Thursday, June 14, 2007

Professor Bone Publishes Article on Procedural Discretion

The Cardozo Law Review has recently published an article by Prof. Robert Bone entitled Who Decides? A Critical Look at Procedural Discretion, 28 Cardozo L. Rev. 1961 (2007). Here is an excerpt from the Introduction:

How much discretion should a trial judge have to design procedures for a given lawsuit? This is a difficult and important question for civil proceduralists today. Federal district judges exercise extremely broad and relatively unchecked discretion over many of the details of litigation. They have extensive power to manage cases, and broad, essentially unreviewable power to promote settlements. Even when a procedural rule includes decisional standards, those standards often rely on expansive judicial discretion to make critical case-specific determinations. Indeed, it is only a slight exaggeration to say that federal procedure, especially at the pretrial stage, is largely the trial judge's creation, subject to minimal appellate review.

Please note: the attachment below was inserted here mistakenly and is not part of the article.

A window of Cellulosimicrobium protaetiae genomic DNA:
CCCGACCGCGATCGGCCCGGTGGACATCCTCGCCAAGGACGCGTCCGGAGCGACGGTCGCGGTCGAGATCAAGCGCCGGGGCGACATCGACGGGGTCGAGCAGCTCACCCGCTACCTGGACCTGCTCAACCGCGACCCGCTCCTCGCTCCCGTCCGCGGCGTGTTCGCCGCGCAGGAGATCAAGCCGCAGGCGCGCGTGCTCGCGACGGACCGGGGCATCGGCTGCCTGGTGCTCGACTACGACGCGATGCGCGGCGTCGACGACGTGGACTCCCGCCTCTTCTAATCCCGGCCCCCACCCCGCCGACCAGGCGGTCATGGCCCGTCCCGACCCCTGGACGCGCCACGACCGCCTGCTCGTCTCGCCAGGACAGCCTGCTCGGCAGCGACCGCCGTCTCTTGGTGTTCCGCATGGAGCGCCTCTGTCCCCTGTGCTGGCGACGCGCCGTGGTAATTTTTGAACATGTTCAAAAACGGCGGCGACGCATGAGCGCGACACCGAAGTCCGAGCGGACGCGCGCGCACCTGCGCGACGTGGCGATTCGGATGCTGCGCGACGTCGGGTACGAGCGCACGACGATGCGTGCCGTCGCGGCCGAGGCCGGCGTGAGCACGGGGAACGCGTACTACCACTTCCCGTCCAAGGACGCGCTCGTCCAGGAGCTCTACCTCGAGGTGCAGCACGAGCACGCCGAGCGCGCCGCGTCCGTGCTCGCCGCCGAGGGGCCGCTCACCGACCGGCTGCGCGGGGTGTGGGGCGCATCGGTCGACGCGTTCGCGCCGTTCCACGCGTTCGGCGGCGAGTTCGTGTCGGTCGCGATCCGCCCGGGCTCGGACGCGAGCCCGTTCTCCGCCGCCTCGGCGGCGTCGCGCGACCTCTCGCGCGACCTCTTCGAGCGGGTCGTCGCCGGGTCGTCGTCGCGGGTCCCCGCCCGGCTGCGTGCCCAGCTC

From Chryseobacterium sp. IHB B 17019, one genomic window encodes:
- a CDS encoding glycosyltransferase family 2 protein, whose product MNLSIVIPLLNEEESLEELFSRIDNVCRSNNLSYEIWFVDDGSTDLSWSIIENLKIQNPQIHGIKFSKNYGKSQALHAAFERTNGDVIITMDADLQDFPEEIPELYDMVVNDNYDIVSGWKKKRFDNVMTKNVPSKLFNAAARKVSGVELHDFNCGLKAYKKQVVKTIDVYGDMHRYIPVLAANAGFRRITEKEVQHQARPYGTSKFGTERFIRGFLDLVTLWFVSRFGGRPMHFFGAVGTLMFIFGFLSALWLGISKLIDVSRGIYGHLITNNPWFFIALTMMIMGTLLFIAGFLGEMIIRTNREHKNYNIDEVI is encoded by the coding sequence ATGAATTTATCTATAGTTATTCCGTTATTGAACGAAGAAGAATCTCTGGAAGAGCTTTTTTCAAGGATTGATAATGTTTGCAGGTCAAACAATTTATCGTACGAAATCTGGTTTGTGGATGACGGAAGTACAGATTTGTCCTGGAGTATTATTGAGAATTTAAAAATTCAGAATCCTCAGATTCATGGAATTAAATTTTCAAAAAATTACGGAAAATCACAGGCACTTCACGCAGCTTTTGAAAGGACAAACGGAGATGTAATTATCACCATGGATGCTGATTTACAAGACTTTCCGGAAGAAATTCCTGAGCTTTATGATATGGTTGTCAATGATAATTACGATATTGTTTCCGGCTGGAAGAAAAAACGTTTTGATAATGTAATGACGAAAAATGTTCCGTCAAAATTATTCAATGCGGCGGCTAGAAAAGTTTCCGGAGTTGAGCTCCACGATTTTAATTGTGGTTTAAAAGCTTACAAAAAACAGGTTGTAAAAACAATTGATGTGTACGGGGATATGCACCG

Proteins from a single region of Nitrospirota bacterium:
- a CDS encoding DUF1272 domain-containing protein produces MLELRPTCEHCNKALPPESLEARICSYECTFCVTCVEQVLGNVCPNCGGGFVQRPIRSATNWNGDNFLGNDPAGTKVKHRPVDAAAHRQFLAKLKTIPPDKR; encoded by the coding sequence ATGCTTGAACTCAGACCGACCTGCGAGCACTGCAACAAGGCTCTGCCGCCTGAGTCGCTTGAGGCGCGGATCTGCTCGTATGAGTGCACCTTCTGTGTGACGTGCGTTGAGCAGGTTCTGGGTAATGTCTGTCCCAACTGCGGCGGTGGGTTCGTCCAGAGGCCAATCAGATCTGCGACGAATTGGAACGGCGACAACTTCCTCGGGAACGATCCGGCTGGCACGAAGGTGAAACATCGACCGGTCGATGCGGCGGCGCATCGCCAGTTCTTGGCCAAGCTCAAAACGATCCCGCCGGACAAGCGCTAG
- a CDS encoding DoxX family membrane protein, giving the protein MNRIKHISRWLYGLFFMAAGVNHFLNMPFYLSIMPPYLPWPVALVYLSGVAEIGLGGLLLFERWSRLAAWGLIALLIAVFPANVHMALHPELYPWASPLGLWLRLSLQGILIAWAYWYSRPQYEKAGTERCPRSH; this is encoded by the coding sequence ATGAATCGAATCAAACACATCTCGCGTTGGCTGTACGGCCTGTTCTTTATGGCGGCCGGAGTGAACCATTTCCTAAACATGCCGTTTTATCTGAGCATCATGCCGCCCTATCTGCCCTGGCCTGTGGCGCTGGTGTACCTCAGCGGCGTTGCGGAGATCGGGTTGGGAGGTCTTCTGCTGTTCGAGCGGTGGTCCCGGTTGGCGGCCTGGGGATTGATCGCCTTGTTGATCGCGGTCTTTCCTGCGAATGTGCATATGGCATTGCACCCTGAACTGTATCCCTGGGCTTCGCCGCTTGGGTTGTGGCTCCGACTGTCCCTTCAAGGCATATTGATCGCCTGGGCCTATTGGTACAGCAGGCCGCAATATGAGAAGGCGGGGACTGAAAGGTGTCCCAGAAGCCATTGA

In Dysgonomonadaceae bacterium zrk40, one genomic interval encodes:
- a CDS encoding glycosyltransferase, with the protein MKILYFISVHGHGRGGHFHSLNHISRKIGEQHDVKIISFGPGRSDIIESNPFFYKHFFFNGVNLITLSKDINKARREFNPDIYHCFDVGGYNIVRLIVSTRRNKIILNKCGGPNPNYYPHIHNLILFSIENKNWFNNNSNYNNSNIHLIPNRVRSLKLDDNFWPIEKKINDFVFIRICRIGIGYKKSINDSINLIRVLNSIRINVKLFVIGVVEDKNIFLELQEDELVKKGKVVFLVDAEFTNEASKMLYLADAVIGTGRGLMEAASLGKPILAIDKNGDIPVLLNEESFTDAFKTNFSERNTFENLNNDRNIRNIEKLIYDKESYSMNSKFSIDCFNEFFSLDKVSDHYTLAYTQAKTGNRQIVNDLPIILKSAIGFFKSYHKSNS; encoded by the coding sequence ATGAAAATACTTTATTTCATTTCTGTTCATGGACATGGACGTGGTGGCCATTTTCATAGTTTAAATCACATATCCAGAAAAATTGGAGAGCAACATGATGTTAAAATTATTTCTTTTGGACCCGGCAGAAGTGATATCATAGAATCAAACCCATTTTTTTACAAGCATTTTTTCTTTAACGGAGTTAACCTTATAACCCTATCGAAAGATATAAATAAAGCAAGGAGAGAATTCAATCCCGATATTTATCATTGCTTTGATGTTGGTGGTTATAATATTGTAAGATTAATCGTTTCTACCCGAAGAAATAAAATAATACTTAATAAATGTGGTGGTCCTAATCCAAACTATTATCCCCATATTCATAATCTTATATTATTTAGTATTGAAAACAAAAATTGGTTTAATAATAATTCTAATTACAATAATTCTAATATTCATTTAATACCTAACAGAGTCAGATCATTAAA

Many federal judges and procedure scholars favor maintaining and even expanding broad case-specific discretion, arguing that trial judges have the necessary expertise and experience to tailor procedures to the needs of particular cases. More skeptical scholars worry about the high costs and the legitimacy and accountability problems that broad and relatively unchecked discretion can generate. The debate has even reached a global level.

In this Article, I side with the skeptics, but for reasons that have not been fully explored before. Most critics focus on risk of abuse and give short shrift to competency concerns. This is a mistake. The pervasive assumption that expert trial judges can do a good job of tailoring procedures to individual cases is empirically unsupported and at best highly questionable. In fact, judges face serious problems fashioning case-specific procedures to work well in the highly strategic environment of litigation, and these competency problems deserve much more serious attention than they have received to date.


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